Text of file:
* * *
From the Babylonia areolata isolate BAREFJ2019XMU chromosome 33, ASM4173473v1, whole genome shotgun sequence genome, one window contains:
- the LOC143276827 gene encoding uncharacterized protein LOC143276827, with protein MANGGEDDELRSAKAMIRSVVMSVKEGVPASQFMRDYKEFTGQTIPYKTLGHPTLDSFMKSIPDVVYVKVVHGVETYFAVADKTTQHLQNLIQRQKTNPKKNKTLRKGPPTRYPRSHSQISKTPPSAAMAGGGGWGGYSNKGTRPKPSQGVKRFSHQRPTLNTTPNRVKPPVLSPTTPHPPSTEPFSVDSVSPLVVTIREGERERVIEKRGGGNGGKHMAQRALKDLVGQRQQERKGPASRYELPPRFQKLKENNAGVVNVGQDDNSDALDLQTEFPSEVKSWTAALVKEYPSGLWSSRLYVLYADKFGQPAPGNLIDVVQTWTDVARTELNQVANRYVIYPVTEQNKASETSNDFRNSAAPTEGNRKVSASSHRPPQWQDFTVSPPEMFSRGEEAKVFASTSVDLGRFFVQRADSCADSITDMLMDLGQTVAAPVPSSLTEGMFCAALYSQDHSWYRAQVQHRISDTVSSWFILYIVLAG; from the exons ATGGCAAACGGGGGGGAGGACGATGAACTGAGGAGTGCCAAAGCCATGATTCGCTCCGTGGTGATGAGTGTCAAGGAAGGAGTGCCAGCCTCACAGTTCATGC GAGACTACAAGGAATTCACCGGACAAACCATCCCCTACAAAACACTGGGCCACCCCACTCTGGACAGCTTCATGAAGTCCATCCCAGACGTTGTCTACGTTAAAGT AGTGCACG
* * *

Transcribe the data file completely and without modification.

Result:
From the Babylonia areolata isolate BAREFJ2019XMU chromosome 33, ASM4173473v1, whole genome shotgun sequence genome, one window contains:
- the LOC143276827 gene encoding uncharacterized protein LOC143276827, with protein MANGGEDDELRSAKAMIRSVVMSVKEGVPASQFMRDYKEFTGQTIPYKTLGHPTLDSFMKSIPDVVYVKVVHGVETYFAVADKTTQHLQNLIQRQKTNPKKNKTLRKGPPTRYPRSHSQISKTPPSAAMAGGGGWGGYSNKGTRPKPSQGVKRFSHQRPTLNTTPNRVKPPVLSPTTPHPPSTEPFSVDSVSPLVVTIREGERERVIEKRGGGNGGKHMAQRALKDLVGQRQQERKGPASRYELPPRFQKLKENNAGVVNVGQDDNSDALDLQTEFPSEVKSWTAALVKEYPSGLWSSRLYVLYADKFGQPAPGNLIDVVQTWTDVARTELNQVANRYVIYPVTEQNKASETSNDFRNSAAPTEGNRKVSASSHRPPQWQDFTVSPPEMFSRGEEAKVFASTSVDLGRFFVQRADSCADSITDMLMDLGQTVAAPVPSSLTEGMFCAALYSQDHSWYRAQVQHRISDTVSSWFILYIVLAG; from the exons ATGGCAAACGGGGGGGAGGACGATGAACTGAGGAGTGCCAAAGCCATGATTCGCTCCGTGGTGATGAGTGTCAAGGAAGGAGTGCCAGCCTCACAGTTCATGC GAGACTACAAGGAATTCACCGGACAAACCATCCCCTACAAAACACTGGGCCACCCCACTCTGGACAGCTTCATGAAGTCCATCCCAGACGTTGTCTACGTTAAAGT AGTGCACG